In the span of 1.5 hours, I think I got about six rides on El Toro until it broke down briefly. Every single one of those rides was in the back car. I know the front is awesome too, but I can’t rob myself of that first drop. El Toro is undeniably wild and I applaud the park for continuing to maintain it. 9.5 out of 10

 

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Ole

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When you hear the Intamin fart, you know killer airtime is happening.

 

I then used my dining plan, or tried to use it. I had no issue buying a gyro, which was a delicious surprise at a Six Flags park. But the pretzel stand claimed I could only use my membership’s dining plan to get a discount. I have no clue what the issue was since I’ve used it at numerous other Six Flags parks.

 

I always seem to encounter an odd policy every other visit. Usually it’s related to photography. Last year one security guard said I wasn’t able to bring a point-and-shoot into the park since it was a “professional camera”. On another visit during Justice League’s construction, I took a picture of the Chiller’s old observatory from the Movie Town (no fence scaling, just a regular shot from the midway), but a security guard told me I had to delete all photos with the Observatory since it was “behind a fence.”

 

It’s somewhat sad that I visited a park with 13 different roller coasters, including the world’s tallest and four B&Ms, but I only rode one. That’s a testament to just how good El Toro is. I didn’t feel compelled to ride anything else. And I was perfectly content doing so. If El Diablo were still there, maybe I'd be singing a different tune.

 

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I felt oddly content without riding the world's tallest coaster.

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I honestly thought the Superman paint job was an April Fool's Prank, but you can clearly see them slowly but surely painting it. And I think it's awesome they're painting it during the week so the ride can still operate.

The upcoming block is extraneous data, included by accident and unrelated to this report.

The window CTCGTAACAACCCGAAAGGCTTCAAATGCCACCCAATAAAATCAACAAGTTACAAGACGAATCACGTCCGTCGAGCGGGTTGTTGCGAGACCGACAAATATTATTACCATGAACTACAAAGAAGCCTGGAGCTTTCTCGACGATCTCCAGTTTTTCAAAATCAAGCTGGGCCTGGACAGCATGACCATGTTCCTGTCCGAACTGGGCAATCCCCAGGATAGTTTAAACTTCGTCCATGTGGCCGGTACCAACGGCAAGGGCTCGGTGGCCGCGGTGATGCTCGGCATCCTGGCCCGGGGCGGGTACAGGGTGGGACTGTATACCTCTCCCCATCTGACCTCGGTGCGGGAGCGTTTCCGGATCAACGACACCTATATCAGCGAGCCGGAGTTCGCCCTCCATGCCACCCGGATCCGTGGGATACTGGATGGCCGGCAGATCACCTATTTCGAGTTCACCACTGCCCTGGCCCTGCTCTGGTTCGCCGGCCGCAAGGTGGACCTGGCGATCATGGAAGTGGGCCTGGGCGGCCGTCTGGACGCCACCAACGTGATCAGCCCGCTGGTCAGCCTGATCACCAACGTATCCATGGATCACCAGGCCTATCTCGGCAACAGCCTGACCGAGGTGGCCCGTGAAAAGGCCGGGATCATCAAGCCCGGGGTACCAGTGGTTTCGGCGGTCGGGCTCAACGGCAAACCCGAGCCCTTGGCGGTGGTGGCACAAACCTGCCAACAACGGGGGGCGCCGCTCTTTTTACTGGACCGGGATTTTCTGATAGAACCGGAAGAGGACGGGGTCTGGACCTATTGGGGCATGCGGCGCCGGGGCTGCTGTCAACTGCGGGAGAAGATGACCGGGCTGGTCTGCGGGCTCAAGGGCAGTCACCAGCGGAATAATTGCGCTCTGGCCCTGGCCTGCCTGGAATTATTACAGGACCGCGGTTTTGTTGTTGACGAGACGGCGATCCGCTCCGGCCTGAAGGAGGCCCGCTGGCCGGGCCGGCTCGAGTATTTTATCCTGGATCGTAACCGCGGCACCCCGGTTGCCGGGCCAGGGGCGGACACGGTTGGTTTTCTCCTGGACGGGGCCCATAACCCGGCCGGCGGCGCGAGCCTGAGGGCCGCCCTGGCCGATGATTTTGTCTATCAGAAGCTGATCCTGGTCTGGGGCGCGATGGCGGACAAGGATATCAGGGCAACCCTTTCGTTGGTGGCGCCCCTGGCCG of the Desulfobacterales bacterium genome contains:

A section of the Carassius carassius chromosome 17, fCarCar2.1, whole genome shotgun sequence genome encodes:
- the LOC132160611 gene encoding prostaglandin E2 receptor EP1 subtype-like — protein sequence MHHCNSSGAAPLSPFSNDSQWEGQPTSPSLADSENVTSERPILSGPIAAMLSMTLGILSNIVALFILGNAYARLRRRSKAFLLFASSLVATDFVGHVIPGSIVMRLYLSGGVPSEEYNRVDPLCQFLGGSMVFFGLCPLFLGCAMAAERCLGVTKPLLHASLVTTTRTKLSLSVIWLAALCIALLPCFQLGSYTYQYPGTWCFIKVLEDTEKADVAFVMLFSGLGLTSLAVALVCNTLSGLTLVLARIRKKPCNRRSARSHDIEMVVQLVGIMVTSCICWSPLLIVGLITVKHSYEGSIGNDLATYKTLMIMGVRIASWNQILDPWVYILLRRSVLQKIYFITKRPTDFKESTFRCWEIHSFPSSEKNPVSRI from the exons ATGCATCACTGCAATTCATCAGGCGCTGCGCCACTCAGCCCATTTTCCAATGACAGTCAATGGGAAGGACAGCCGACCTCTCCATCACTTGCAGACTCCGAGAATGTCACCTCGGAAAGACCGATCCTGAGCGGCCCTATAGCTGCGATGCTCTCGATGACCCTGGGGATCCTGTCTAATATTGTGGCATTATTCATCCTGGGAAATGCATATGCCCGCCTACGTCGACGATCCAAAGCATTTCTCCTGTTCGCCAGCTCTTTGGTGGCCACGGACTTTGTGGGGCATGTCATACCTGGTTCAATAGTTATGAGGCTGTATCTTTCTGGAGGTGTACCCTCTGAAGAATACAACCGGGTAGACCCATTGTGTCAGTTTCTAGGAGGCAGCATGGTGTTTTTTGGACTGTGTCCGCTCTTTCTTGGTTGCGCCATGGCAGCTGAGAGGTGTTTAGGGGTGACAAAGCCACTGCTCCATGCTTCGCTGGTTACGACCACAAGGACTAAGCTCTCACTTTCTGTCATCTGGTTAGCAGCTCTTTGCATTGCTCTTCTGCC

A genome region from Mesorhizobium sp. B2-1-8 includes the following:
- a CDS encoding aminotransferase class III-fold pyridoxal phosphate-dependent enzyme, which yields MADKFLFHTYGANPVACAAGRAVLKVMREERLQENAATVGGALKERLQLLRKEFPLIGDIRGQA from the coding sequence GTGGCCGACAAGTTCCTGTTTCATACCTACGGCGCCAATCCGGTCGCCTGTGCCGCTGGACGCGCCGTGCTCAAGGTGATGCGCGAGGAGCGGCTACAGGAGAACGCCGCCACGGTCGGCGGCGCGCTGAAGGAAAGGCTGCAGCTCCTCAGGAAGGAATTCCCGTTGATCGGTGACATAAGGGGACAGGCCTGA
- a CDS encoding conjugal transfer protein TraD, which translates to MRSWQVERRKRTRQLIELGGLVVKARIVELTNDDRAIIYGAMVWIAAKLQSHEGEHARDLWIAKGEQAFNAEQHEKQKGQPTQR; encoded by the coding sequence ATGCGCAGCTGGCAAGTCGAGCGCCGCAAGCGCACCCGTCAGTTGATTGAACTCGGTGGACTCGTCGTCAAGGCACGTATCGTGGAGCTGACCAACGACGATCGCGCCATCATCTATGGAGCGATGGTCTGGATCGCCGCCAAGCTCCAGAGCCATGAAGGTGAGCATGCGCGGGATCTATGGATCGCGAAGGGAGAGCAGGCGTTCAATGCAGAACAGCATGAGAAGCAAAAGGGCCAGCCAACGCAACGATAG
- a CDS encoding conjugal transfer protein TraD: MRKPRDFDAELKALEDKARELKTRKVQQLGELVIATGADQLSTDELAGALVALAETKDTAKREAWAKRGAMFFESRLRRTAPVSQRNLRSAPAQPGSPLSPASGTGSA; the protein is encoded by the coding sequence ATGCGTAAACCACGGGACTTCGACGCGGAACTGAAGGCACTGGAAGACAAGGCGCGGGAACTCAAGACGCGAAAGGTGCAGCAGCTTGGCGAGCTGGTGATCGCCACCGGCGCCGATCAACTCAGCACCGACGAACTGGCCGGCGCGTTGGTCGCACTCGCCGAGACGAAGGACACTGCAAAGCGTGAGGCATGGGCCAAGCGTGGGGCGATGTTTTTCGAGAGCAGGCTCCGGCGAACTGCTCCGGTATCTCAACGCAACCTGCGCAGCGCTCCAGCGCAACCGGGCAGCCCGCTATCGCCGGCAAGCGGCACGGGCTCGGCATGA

Oh and I feel so sorry for whatever employee mans this game.

 

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Nice report! Toro is awesome.

 

I was about to reply asking if you went to Knoebles as well since you went to Hershey, but I realized it doesn't open for another couple weeks

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I am loving all these reports

 

Thanks! Glad people enjoy reading them.

 

Damn, we were there but showed up a little later. It's a shame we couldn't meet up.

 

Great report!

 

Thanks! Great Adventure was a last second, impulsive decision and I had no clue so many people would be there. Our travels will probably cross paths another time.

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wonderful report, Canobie.

 

El Toro, sadly, still sits (near the top) of my bucket list coasters. (it's in a park i've not been to, yet)

 

but over the past years, I've been making some progress on that list (TPR 2018 USA trip most certainly helped). . .and I'll knock a couple of biggies off my list later this year.

 

so goal in 2020 are: Dollywood, Magic Mountain, and SFGA.